“Q2 was better-than-expected on membership growth,” is how Netflix’s shareholder letter for its quarterly financial results began. Although if we’re being sticklers for accuracy, we’d swap out ‘growth’ for ‘shrinkage’ in that sentence.
Yes, Netflix saw its number of paid subscribers decline for a second consecutive quarter, down from 221.64 million at the end of March to 220.67 million at the end of June. However, this is indeed better than expected, because the company had previously warned investors that it might lose two million subscribers in Q2.
Netflix has also experienced some challenges recently with its revenue growth. No shrinkage here, but its growth had been decelerating sharply – one of the reasons the company’s share price fell sharply earlier this year.
The deceleration is still real – 8.6% year-on-year growth in Q2 2022, down from 19.4% a year ago – but Netflix talked in its shareholder letter about its plans to reignite its revenues.
That includes an ad-supported tier – “lower priced” rather than free – whose launch date has now been set for “the early part of 2023” with Microsoft signed up as its tech and sales partner. “We’ll likely start in a handful of markets where advertising spend is significant,” explained Netflix.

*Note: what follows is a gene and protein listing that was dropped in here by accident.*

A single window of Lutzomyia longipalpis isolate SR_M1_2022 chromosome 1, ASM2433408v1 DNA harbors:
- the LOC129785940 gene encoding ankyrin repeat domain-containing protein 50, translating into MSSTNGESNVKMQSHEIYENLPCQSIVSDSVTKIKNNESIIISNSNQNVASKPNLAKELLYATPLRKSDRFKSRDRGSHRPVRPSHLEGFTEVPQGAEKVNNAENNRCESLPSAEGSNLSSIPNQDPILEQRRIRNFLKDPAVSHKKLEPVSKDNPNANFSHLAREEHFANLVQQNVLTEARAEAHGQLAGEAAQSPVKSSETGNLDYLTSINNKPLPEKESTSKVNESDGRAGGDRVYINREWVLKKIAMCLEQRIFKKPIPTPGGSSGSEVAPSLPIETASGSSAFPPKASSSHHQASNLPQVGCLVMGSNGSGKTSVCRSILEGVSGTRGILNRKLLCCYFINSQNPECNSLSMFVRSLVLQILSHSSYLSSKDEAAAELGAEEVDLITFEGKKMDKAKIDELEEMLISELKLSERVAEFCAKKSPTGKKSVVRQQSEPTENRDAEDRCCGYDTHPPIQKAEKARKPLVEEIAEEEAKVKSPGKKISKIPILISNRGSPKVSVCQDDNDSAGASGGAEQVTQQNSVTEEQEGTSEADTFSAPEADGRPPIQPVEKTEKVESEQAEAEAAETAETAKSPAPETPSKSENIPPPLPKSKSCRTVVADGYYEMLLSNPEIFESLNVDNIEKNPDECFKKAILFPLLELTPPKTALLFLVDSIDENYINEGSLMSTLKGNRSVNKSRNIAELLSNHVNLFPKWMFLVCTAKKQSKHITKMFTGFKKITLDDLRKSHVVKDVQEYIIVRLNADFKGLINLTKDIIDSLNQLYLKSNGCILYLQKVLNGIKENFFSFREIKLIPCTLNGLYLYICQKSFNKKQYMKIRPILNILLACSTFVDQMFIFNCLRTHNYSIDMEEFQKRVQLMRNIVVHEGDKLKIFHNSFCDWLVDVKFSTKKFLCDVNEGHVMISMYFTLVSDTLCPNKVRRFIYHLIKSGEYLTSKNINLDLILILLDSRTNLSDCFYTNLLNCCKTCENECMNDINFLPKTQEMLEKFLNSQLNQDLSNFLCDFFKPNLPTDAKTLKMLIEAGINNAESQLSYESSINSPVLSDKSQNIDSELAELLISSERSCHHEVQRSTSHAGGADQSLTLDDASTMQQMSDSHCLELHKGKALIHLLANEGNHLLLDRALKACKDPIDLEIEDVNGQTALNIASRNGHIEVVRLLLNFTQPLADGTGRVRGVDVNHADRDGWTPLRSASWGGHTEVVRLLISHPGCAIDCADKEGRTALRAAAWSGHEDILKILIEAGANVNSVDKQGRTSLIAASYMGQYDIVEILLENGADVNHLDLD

It’s also exploring new ways to charge subscribers more to ‘add a home’ – paying more if their Netflix account is used in another location (mobile use while travelling excepted). Netflix hopes that the scheme, which is being tested in Latin America, will be a constructive (but crucially: money-making) response to people sharing their accounts with friends and family members.
Why is all this interesting for the music industry? Well, Netflix has often – if sometimes inaccurately – been viewed as a counterpart to Spotify and the big music streaming services in our world. If it can raise prices, why can’t they? Do the reasons it’s losing subscribers also apply to them? And so on.
These are different industries with different content strategies. Exclusivity and original shows are key in video streaming, but firmly off the agenda for the key music catalogues in music streaming, for example. The exclusivity and originals emphasis in our world has moved to podcasts, as well as non-core music – DSP studio sessions, video content etc.
Still, some of the incentives to churn, like cost-of-living crises, run across both markets, so the challenges Netflix currently faces around subscribers and revenues do have relevance to music streaming. When Spotify announced its Q2 financials next week (27 July) we’ll get our latest look at how it’s faring in the current economic climate.
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